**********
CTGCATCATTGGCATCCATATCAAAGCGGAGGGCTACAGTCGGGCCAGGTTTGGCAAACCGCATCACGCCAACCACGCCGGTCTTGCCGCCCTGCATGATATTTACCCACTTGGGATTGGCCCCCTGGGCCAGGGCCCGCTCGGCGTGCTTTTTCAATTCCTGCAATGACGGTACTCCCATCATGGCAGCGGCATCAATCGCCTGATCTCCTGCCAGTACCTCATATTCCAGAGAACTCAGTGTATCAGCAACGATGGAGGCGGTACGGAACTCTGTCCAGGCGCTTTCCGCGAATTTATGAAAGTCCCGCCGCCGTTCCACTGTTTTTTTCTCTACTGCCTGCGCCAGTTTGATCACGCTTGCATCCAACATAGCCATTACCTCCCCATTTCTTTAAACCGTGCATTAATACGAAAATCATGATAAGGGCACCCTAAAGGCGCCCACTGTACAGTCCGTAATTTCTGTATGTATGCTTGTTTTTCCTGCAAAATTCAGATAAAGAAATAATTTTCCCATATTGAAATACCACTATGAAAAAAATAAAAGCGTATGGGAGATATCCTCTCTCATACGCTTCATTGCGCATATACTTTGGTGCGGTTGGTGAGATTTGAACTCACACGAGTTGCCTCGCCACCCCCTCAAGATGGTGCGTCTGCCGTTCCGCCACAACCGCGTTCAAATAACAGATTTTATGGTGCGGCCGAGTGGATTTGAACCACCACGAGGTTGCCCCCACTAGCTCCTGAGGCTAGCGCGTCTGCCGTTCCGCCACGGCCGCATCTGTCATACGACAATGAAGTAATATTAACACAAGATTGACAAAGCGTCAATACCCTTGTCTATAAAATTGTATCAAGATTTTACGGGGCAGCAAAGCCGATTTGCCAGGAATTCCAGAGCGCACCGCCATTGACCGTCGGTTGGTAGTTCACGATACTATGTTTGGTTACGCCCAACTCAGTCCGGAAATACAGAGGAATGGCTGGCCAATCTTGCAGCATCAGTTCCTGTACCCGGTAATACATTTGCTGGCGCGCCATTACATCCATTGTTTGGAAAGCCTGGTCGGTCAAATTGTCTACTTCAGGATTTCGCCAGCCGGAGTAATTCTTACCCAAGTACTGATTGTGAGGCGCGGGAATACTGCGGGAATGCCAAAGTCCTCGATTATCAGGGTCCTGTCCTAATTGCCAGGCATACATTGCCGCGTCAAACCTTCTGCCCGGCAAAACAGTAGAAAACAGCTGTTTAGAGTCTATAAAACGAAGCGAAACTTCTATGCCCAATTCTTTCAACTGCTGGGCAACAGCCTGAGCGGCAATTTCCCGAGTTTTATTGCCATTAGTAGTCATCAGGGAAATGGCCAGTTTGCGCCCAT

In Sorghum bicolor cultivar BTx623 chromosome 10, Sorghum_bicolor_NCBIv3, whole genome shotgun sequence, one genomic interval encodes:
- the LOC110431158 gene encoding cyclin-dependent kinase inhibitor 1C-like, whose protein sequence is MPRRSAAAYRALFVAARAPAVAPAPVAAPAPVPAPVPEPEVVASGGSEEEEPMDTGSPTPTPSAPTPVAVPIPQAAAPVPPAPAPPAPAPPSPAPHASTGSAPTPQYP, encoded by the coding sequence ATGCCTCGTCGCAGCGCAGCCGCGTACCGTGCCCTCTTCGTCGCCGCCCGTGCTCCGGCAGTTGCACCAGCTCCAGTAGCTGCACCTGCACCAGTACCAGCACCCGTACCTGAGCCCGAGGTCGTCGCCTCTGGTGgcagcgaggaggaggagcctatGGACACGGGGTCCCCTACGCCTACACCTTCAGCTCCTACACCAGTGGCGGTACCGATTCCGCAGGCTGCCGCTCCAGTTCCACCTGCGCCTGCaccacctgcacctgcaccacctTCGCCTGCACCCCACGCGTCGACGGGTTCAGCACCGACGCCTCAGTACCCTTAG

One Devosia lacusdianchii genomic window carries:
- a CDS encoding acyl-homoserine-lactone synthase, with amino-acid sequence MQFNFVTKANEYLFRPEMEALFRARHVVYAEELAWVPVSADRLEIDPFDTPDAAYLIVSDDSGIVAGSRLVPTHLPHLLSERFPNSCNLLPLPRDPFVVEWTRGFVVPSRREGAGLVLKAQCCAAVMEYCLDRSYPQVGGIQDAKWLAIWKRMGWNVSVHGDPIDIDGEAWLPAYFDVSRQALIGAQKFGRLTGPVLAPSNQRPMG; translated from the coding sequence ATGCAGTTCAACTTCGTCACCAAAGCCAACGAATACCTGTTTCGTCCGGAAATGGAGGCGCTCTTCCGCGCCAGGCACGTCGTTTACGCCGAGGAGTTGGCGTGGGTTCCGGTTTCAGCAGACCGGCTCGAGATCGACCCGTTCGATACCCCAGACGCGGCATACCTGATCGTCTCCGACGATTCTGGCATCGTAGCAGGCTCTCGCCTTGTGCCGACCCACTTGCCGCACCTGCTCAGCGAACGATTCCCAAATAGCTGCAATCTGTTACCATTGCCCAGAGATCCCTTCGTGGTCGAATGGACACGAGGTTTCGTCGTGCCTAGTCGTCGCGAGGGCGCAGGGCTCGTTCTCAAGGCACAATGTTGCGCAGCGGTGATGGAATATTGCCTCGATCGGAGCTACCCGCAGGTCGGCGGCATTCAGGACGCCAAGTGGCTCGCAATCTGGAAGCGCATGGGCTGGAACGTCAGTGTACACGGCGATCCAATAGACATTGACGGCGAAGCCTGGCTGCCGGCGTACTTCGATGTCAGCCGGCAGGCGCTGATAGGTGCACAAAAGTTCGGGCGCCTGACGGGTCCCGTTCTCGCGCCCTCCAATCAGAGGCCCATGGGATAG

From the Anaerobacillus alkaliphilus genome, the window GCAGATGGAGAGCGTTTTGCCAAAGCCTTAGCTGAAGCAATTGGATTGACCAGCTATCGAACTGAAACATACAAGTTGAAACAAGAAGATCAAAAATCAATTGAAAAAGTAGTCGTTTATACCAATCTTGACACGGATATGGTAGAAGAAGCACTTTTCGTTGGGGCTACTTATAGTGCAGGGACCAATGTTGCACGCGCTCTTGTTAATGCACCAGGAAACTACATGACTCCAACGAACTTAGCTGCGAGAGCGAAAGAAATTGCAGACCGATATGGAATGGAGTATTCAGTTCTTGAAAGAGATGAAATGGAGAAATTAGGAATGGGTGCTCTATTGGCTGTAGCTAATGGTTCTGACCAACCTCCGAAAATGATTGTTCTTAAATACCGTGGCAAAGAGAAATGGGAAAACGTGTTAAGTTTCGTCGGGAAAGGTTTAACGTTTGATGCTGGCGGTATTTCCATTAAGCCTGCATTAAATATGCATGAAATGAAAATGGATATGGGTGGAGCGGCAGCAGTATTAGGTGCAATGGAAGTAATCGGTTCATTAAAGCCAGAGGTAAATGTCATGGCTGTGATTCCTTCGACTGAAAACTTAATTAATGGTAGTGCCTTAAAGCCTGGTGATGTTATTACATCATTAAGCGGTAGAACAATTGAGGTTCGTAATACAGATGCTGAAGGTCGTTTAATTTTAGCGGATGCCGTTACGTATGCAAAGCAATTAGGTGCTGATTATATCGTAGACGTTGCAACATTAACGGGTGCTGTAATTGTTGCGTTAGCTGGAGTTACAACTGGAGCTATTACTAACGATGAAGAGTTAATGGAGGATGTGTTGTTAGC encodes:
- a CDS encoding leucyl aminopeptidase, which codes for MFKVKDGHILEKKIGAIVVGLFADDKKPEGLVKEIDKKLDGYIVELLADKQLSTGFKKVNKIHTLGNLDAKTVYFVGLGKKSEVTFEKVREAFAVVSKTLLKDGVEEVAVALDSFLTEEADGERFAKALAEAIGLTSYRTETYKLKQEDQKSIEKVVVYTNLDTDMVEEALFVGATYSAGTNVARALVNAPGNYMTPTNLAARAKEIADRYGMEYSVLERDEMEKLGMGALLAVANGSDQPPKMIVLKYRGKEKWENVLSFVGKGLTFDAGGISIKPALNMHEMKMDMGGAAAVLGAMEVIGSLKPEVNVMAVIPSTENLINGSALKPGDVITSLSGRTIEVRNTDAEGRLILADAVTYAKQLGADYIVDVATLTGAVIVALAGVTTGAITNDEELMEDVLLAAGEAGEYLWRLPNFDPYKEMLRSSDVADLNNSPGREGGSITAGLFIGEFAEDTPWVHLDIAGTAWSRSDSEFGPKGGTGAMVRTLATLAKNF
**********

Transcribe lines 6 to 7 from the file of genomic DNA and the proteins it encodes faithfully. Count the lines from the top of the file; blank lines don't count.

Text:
From the Anaerobacillus alkaliphilus genome, the window GCAGATGGAGAGCGTTTTGCCAAAGCCTTAGCTGAAGCAATTGGATTGACCAGCTATCGAACTGAAACATACAAGTTGAAACAAGAAGATCAAAAATCAATTGAAAAAGTAGTCGTTTATACCAATCTTGACACGGATATGGTAGAAGAAGCACTTTTCGTTGGGGCTACTTATAGTGCAGGGACCAATGTTGCACGCGCTCTTGTTAATGCACCAGGAAACTACATGACTCCAACGAACTTAGCTGCGAGAGCGAAAGAAATTGCAGACCGATATGGAATGGAGTATTCAGTTCTTGAAAGAGATGAAATGGAGAAATTAGGAATGGGTGCTCTATTGGCTGTAGCTAATGGTTCTGACCAACCTCCGAAAATGATTGTTCTTAAATACCGTGGCAAAGAGAAATGGGAAAACGTGTTAAGTTTCGTCGGGAAAGGTTTAACGTTTGATGCTGGCGGTATTTCCATTAAGCCTGCATTAAATATGCATGAAATGAAAATGGATATGGGTGGAGCGGCAGCAGTATTAGGTGCAATGGAAGTAATCGGTTCATTAAAGCCAGAGGTAAATGTCATGGCTGTGATTCCTTCGACTGAAAACTTAATTAATGGTAGTGCCTTAAAGCCTGGTGATGTTATTACATCATTAAGCGGTAGAACAATTGAGGTTCGTAATACAGATGCTGAAGGTCGTTTAATTTTAGCGGATGCCGTTACGTATGCAAAGCAATTAGGTGCTGATTATATCGTAGACGTTGCAACATTAACGGGTGCTGTAATTGTTGCGTTAGCTGGAGTTACAACTGGAGCTATTACTAACGATGAAGAGTTAATGGAGGATGTGTTGTTAGC encodes:
- a CDS encoding leucyl aminopeptidase, which codes for MFKVKDGHILEKKIGAIVVGLFADDKKPEGLVKEIDKKLDGYIVELLADKQLSTGFKKVNKIHTLGNLDAKTVYFVGLGKKSEVTFEKVREAFAVVSKTLLKDGVEEVAVALDSFLTEEADGERFAKALAEAIGLTSYRTETYKLKQEDQKSIEKVVVYTNLDTDMVEEALFVGATYSAGTNVARALVNAPGNYMTPTNLAARAKEIADRYGMEYSVLERDEMEKLGMGALLAVANGSDQPPKMIVLKYRGKEKWENVLSFVGKGLTFDAGGISIKPALNMHEMKMDMGGAAAVLGAMEVIGSLKPEVNVMAVIPSTENLINGSALKPGDVITSLSGRTIEVRNTDAEGRLILADAVTYAKQLGADYIVDVATLTGAVIVALAGVTTGAITNDEELMEDVLLAAGEAGEYLWRLPNFDPYKEMLRSSDVADLNNSPGREGGSITAGLFIGEFAEDTPWVHLDIAGTAWSRSDSEFGPKGGTGAMVRTLATLAKNF